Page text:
6. The Panel asked that future reports include confirmation, in the section on the statutory and additional responsibilities of IROs, that these responsibilities were being met.

ACTION: IRO Service Manager

  1. Referring to the commentary at the end of section 3.1 of the agenda paper, the Panel asked whether the list of statistical neighbours to Bradford remained the right comparator.  Amandip Johal (Children’s Services - CS) said that the list was determined by DfE and provided a useful set of comparators.  A Panel member considered that this demonstrated that the 2018 thresholds had been incorrect.
  2. Turning to section 3.2, the Panel discussed the ongoing debate about the number of young people entering care through use of police Powers of Protection and a possible disparity in the thresholds used by the police and social care  ...  view the full minutes text for item 6.

7.

FOSTERING SERVICE ANNUAL REPORT COVERING THE PERIOD OF 1ST APRIL 2021 TO MARCH 31ST 2022 pdf icon PDF 81 KB

The Fostering Services Regulations 2011 require that the Fostering Services provides written reports on the management, outcomes, and financial state of the fostering service. This Annual Fostering Service Report provides quantitative and qualitative evidence relating to fostering services in the Bradford Council area as required by statutory guidance. The Annual Fostering Service Report must be presented to Corporate Parenting Panel.

 

The Strategic Director of Children’s Services will submit Document “C” which presents the Fostering Service’s annual report which provides an overview of the work of the Fostering Service and should be read in conjunction with the fostering Service Statement of Purpose (Appendix A).

 

Recommended -

 

Members are requested to note the content and actively consider and comment upon the strengths and future recommendations.

 

(John Heron – 07816 522073)    

Additional documents:

Minutes:

The Fostering Services Regulations 2011 require that the Fostering Services provides written reports on the management, outcomes, and financial state of the fostering service. This Annual Fostering Service Report provides quantitative and qualitative evidence relating to fostering services in the Bradford Council area as required by statutory guidance. The Annual Fostering Service Report must be presented to Corporate Parenting Panel.

 

The Strategic Director of Children’s Services submitted Document “C” which presented the Fostering Service’s annual report which provided an overview of the work of the Fostering Service and should be read in conjunction with the fostering Service Statement of Purpose (Appendix A).

 

  1. John Heron, Bradford Council Strategic Lead for Fostering (SLF), introduced two carers from BIFCA: Steven Watson and Belinda Neilson.  The agenda paper was taken as read.  SLF highlighted the development of the relationship between the Fostering Service and BIFCA: the aim was to work in partnership with foster carers to recruit and retain more carers and improve the quality of service.  He talked through the developments planned for 2022-23 as set out in section 14 of the agenda paper.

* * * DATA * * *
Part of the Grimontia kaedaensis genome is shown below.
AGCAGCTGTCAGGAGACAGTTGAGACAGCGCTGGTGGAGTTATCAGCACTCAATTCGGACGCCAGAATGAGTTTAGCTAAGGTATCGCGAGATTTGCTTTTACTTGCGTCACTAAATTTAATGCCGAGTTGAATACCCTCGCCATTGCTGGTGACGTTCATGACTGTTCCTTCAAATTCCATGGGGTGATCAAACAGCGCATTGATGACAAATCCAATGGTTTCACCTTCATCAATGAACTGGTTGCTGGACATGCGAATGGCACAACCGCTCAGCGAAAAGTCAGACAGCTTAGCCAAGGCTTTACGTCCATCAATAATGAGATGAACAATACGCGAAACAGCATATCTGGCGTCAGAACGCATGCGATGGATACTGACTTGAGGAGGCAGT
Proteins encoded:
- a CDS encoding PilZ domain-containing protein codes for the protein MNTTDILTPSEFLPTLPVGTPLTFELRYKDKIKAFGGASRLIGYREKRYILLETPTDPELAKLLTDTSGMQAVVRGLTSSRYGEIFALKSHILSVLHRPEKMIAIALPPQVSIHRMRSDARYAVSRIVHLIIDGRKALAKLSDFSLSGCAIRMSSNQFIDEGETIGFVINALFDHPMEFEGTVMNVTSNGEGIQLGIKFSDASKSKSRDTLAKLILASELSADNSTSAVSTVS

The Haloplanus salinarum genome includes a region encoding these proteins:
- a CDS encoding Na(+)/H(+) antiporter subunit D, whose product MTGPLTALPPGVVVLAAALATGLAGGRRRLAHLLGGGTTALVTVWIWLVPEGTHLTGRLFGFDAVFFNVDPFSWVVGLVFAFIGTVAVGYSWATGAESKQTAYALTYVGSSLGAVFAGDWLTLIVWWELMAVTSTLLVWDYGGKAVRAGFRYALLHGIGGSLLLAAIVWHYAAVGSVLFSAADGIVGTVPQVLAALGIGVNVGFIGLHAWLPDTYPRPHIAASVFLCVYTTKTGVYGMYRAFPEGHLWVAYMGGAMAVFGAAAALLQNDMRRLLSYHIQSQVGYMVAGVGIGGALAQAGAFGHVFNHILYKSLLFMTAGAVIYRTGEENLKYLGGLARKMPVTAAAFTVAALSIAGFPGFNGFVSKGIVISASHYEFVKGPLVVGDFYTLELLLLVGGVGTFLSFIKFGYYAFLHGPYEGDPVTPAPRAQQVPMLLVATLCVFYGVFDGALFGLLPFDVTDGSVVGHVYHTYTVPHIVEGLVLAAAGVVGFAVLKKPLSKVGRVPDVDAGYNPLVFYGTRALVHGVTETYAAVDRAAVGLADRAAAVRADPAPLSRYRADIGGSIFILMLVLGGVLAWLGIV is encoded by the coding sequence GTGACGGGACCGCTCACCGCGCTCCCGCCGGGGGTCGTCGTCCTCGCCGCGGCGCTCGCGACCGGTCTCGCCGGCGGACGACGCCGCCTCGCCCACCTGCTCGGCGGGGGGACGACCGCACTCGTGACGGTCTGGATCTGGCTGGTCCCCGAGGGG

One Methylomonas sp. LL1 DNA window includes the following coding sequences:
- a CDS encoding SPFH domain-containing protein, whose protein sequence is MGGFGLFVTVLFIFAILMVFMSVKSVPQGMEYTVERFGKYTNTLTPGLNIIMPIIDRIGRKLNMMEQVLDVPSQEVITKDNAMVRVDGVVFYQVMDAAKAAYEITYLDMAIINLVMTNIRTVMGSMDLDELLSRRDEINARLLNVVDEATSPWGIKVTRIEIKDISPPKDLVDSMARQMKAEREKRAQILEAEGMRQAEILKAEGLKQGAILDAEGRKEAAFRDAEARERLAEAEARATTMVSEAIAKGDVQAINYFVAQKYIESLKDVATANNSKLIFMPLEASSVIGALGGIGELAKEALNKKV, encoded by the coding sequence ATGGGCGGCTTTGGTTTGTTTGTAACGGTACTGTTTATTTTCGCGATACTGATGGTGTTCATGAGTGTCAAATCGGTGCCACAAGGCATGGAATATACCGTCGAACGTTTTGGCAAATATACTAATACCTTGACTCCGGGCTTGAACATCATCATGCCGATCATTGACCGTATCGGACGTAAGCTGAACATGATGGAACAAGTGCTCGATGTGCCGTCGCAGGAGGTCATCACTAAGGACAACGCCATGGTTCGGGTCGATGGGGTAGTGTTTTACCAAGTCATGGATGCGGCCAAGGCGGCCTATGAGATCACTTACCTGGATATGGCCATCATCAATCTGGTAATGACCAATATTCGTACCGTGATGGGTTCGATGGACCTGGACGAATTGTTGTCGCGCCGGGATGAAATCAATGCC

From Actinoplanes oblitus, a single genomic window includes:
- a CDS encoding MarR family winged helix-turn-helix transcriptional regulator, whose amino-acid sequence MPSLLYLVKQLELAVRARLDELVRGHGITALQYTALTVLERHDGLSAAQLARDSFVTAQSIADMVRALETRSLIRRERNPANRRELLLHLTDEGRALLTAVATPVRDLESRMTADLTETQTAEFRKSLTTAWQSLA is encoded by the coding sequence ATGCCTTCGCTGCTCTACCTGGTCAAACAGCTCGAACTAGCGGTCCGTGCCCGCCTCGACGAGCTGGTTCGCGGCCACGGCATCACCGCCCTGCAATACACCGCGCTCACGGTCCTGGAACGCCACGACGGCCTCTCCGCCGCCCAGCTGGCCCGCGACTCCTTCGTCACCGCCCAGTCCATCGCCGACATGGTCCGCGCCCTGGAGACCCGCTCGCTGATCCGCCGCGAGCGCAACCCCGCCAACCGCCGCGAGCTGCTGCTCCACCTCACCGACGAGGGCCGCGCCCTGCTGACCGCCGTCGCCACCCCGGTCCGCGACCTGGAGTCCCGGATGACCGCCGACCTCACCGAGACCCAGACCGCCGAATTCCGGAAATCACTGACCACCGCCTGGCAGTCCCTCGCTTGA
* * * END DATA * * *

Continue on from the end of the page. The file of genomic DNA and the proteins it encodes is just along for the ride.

2. Noting the conversion rate of 6.6% from initial contact through the website to approval as a new foster carer, the Panel asked whether the non-conversions were due to potential carers dropping out or being eliminated by the service.  SLF said they were both: some visitors to the site might be curious but have no real interest in fostering.  Those who downloaded information from the site were required to give an e-mail address, and these contacts were followed up: of the 1625 initial website contacts, 381 had downloaded material and responded to this follow-up contact by confirming their interest in fostering.  The Fostering Service was in competition with independent fostering agencies, many of which could pay carers significantly more than the local authority could: on average, a potential carer would consider around five agencies before deciding whether to foster and if so with which agency.  For this reason, the Fostering Service made appointments to see potential carers as quickly as possible.  Of the 381 potential carers who had confirmed interest, the Fostering Service had visited 320, of whom 118 had been invited to make an application: 33 had done so, and of those 25 had been successful.  Asked what use was made of the internet for recruitment of carers, SLF said that it was second only to existing carers in its importance to recruitment.
  3. Noting the relatively poor conversion rate at an advanced stage of the recruitment process (33 applications from 116 home visits), the Panel asked whether this reflected unsuitability of the potential carer’s circumstances or the potential carer withdrawing as they learned more about fostering.  SLF said that there was more that the service could do to help potential carers to envision how their lives as fosterers would look.  A new manager had been recruited to the fostering recruitment team and was undertaking creative promotional work with BIFCA, but there was a need to support this with a  ...  view the full minutes text for item 7.